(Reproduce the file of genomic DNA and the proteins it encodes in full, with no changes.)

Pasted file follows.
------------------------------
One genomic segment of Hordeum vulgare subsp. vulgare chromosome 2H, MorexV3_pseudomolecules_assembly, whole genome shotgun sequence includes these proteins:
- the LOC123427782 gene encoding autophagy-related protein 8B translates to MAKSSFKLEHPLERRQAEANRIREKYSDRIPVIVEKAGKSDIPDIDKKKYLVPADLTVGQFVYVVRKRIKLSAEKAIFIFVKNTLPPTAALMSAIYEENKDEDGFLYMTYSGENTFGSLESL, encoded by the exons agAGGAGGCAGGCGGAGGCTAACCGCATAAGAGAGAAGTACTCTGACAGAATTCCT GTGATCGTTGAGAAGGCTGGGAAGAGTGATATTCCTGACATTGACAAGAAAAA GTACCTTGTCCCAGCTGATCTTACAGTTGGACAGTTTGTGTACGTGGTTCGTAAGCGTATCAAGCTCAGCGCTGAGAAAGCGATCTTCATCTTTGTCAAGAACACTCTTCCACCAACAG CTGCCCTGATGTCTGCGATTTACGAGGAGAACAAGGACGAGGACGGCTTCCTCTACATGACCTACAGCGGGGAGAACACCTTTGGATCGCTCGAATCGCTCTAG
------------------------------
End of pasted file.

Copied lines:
One genomic segment of Hordeum vulgare subsp. vulgare chromosome 2H, MorexV3_pseudomolecules_assembly, whole genome shotgun sequence includes these proteins:
- the LOC123427782 gene encoding autophagy-related protein 8B translates to MAKSSFKLEHPLERRQAEANRIREKYSDRIPVIVEKAGKSDIPDIDKKKYLVPADLTVGQFVYVVRKRIKLSAEKAIFIFVKNTLPPTAALMSAIYEENKDEDGFLYMTYSGENTFGSLESL, encoded by the exons agAGGAGGCAGGCGGAGGCTAACCGCATAAGAGAGAAGTACTCTGACAGAATTCCT GTGATCGTTGAGAAGGCTGGGAAGAGTGATATTCCTGACATTGACAAGAAAAA GTACCTTGTCCCAGCTGATCTTACAGTTGGACAGTTTGTGTACGTGGTTCGTAAGCGTATCAAGCTCAGCGCTGAGAAAGCGATCTTCATCTTTGTCAAGAACACTCTTCCACCAACAG CTGCCCTGATGTCTGCGATTTACGAGGAGAACAAGGACGAGGACGGCTTCCTCTACATGACCTACAGCGGGGAGAACACCTTTGGATCGCTCGAATCGCTCTAG